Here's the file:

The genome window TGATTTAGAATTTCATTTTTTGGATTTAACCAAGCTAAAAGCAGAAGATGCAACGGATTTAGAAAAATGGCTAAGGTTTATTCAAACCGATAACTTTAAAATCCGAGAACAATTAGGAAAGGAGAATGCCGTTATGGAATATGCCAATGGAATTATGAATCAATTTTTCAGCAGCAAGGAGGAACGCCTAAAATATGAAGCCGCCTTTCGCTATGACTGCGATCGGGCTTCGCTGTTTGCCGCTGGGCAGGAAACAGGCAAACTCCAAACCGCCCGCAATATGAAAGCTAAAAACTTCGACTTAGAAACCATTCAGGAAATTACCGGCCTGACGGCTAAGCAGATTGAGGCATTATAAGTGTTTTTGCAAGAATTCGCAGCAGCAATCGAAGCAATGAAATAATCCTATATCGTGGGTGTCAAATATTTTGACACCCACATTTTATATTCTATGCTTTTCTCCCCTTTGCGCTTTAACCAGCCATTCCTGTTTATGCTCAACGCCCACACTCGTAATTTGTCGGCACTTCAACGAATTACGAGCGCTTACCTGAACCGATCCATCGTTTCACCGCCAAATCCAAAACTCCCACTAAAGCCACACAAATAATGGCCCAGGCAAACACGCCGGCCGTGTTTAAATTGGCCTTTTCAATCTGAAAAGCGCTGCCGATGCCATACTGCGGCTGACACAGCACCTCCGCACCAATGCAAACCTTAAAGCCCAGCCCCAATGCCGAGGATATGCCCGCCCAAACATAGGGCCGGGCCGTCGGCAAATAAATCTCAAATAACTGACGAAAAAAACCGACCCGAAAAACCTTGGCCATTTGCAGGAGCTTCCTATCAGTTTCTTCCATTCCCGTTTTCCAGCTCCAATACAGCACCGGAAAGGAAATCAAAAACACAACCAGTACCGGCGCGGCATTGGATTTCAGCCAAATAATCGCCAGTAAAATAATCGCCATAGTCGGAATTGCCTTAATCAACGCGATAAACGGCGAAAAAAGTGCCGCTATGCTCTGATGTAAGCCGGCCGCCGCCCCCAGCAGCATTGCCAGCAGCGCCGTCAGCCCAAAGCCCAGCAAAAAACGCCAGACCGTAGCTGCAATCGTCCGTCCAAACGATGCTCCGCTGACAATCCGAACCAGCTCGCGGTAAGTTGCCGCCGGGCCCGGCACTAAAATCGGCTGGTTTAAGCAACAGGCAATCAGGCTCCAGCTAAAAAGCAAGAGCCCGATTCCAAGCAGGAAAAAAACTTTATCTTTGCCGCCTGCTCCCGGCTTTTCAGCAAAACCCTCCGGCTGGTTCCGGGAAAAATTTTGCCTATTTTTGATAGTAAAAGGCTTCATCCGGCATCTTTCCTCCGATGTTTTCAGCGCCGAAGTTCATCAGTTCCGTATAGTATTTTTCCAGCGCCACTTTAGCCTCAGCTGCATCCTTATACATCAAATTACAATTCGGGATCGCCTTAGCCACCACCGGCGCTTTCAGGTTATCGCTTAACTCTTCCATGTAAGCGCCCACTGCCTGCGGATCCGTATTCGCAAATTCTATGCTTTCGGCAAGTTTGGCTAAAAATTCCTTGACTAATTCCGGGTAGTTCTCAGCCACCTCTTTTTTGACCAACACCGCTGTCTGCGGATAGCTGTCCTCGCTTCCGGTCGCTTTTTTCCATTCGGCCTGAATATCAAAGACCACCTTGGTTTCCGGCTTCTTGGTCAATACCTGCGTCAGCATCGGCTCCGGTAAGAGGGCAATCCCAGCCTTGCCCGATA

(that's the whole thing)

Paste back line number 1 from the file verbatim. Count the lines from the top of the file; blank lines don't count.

The genome window TGATTTAGAATTTCATTTTTTGGATTTAACCAAGCTAAAAGCAGAAGATGCAACGGATTTAGAAAAATGGCTAAGGTTTATTCAAACCGATAACTTTAAAATCCGAGAACAATTAGGAAAGGAGAATGCCGTTATGGAATATGCCAATGGAATTATGAATCAATTTTTCAGCAGCAAGGAGGAACGCCTAAAATATGAAGCCGCCTTTCGCTATGACTGCGATCGGGCTTCGCTGTTTGCCGCTGGGCAGGAAACAGGCAAACTCCAAACCGCCCGCAATATGAAAGCTAAAAACTTCGACTTAGAAACCATTCAGGAAATTACCGGCCTGACGGCTAAGCAGATTGAGGCATTATAAGTGTTTTTGCAAGAATTCGCAGCAGCAATCGAAGCAATGAAATAATCCTATATCGTGGGTGTCAAATATTTTGACACCCACATTTTATATTCTATGCTTTTCTCCCCTTTGCGCTTTAACCAGCCATTCCTGTTTATGCTCAACGCCCACACTCGTAATTTGTCGGCACTTCAACGAATTACGAGCGCTTACCTGAACCGATCCATCGTTTCACCGCCAAATCCAAAACTCCCACTAAAGCCACACAAATAATGGCCCAGGCAAACACGCCGGCCGTGTTTAAATTGGCCTTTTCAATCTGAAAAGCGCTGCCGATGCCATACTGCGGCTGACACAGCACCTCCGCACCAATGCAAACCTTAAAGCCCAGCCCCAATGCCGAGGATATGCCCGCCCAAACATAGGGCCGGGCCGTCGGCAAATAAATCTCAAATAACTGACGAAAAAAACCGACCCGAAAAACCTTGGCCATTTGCAGGAGCTTCCTATCAGTTTCTTCCATTCCCGTTTTCCAGCTCCAATACAGCACCGGAAAGGAAATCAAAAACACAACCAGTACCGGCGCGGCATTGGATTTCAGCCAAATAATCGCCAGTAAAATAATCGCCATAGTCGGAATTGCCTTAATCAACGCGATAAACGGCGAAAAAAGTGCCGCTATGCTCTGATGTAAGCCGGCCGCCGCCCCCAGCAGCATTGCCAGCAGCGCCGTCAGCCCAAAGCCCAGCAAAAAACGCCAGACCGTAGCTGCAATCGTCCGTCCAAACGATGCTCCGCTGACAATCCGAACCAGCTCGCGGTAAGTTGCCGCCGGGCCCGGCACTAAAATCGGCTGGTTTAAGCAACAGGCAATCAGGCTCCAGCTAAAAAGCAAGAGCCCGATTCCAAGCAGGAAAAAAACTTTATCTTTGCCGCCTGCTCCCGGCTTTTCAGCAAAACCCTCCGGCTGGTTCCGGGAAAAATTTTGCCTATTTTTGATAGTAAAAGGCTTCATCCGGCATCTTTCCTCCGATGTTTTCAGCGCCGAAGTTCATCAGTTCCGTATAGTATTTTTCCAGCGCCACTTTAGCCTCAGCTGCATCCTTATACATCAAATTACAATTCGGGATCGCCTTAGCCACCACCGGCGCTTTCAGGTTATCGCTTAACTCTTCCATGTAAGCGCCCACTGCCTGCGGATCCGTATTCGCAAATTCTATGCTTTCGGCAAGTTTGGCTAAAAATTCCTTGACTAATTCCGGGTAGTTCTCAGCCACCTCTTTTTTGACCAACACCGCTGTCTGCGGATAGCTGTCCTCGCTTCCGGTCGCTTTTTTCCATTCGGCCTGAATATCAAAGACCACCTTGGTTTCCGGCTTCTTGGTCAATACCTGCGTCAGCATCGGCTCCGGTAAGAGGGCAATCCCAGCCTTGCCCGATA